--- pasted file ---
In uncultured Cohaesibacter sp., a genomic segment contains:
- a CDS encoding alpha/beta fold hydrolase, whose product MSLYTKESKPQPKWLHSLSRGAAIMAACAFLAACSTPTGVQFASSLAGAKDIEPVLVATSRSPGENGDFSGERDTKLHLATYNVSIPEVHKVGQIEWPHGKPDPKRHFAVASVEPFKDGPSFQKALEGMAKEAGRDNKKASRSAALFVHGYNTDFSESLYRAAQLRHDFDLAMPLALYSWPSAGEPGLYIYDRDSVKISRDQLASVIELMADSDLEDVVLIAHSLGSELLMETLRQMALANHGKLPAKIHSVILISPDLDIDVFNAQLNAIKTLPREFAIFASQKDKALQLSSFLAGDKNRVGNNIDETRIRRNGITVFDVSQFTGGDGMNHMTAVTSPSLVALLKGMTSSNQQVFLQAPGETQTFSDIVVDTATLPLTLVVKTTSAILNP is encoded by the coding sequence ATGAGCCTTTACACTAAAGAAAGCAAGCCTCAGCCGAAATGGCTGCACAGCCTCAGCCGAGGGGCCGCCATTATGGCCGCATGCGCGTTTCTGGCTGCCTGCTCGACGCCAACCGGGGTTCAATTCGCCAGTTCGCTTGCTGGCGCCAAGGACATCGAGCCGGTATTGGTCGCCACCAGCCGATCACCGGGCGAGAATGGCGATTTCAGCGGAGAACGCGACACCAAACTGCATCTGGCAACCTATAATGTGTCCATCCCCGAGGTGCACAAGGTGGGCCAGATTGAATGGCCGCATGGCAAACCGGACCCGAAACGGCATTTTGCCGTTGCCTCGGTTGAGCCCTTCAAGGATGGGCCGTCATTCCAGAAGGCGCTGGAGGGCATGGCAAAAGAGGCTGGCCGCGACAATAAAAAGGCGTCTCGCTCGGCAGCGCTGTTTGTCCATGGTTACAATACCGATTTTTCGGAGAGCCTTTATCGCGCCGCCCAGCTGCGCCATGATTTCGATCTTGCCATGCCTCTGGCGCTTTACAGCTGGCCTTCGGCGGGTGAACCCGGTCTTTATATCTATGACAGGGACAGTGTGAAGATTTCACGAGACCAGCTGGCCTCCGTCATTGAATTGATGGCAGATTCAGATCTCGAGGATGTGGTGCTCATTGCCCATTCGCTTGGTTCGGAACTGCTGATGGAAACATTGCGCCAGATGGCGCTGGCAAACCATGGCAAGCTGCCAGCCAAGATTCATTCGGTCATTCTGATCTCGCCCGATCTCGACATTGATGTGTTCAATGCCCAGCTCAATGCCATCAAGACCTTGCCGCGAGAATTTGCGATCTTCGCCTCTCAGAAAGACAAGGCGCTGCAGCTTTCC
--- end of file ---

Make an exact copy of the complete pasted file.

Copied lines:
In uncultured Cohaesibacter sp., a genomic segment contains:
- a CDS encoding alpha/beta fold hydrolase, whose product MSLYTKESKPQPKWLHSLSRGAAIMAACAFLAACSTPTGVQFASSLAGAKDIEPVLVATSRSPGENGDFSGERDTKLHLATYNVSIPEVHKVGQIEWPHGKPDPKRHFAVASVEPFKDGPSFQKALEGMAKEAGRDNKKASRSAALFVHGYNTDFSESLYRAAQLRHDFDLAMPLALYSWPSAGEPGLYIYDRDSVKISRDQLASVIELMADSDLEDVVLIAHSLGSELLMETLRQMALANHGKLPAKIHSVILISPDLDIDVFNAQLNAIKTLPREFAIFASQKDKALQLSSFLAGDKNRVGNNIDETRIRRNGITVFDVSQFTGGDGMNHMTAVTSPSLVALLKGMTSSNQQVFLQAPGETQTFSDIVVDTATLPLTLVVKTTSAILNP is encoded by the coding sequence ATGAGCCTTTACACTAAAGAAAGCAAGCCTCAGCCGAAATGGCTGCACAGCCTCAGCCGAGGGGCCGCCATTATGGCCGCATGCGCGTTTCTGGCTGCCTGCTCGACGCCAACCGGGGTTCAATTCGCCAGTTCGCTTGCTGGCGCCAAGGACATCGAGCCGGTATTGGTCGCCACCAGCCGATCACCGGGCGAGAATGGCGATTTCAGCGGAGAACGCGACACCAAACTGCATCTGGCAACCTATAATGTGTCCATCCCCGAGGTGCACAAGGTGGGCCAGATTGAATGGCCGCATGGCAAACCGGACCCGAAACGGCATTTTGCCGTTGCCTCGGTTGAGCCCTTCAAGGATGGGCCGTCATTCCAGAAGGCGCTGGAGGGCATGGCAAAAGAGGCTGGCCGCGACAATAAAAAGGCGTCTCGCTCGGCAGCGCTGTTTGTCCATGGTTACAATACCGATTTTTCGGAGAGCCTTTATCGCGCCGCCCAGCTGCGCCATGATTTCGATCTTGCCATGCCTCTGGCGCTTTACAGCTGGCCTTCGGCGGGTGAACCCGGTCTTTATATCTATGACAGGGACAGTGTGAAGATTTCACGAGACCAGCTGGCCTCCGTCATTGAATTGATGGCAGATTCAGATCTCGAGGATGTGGTGCTCATTGCCCATTCGCTTGGTTCGGAACTGCTGATGGAAACATTGCGCCAGATGGCGCTGGCAAACCATGGCAAGCTGCCAGCCAAGATTCATTCGGTCATTCTGATCTCGCCCGATCTCGACATTGATGTGTTCAATGCCCAGCTCAATGCCATCAAGACCTTGCCGCGAGAATTTGCGATCTTCGCCTCTCAGAAAGACAAGGCGCTGCAGCTTTCC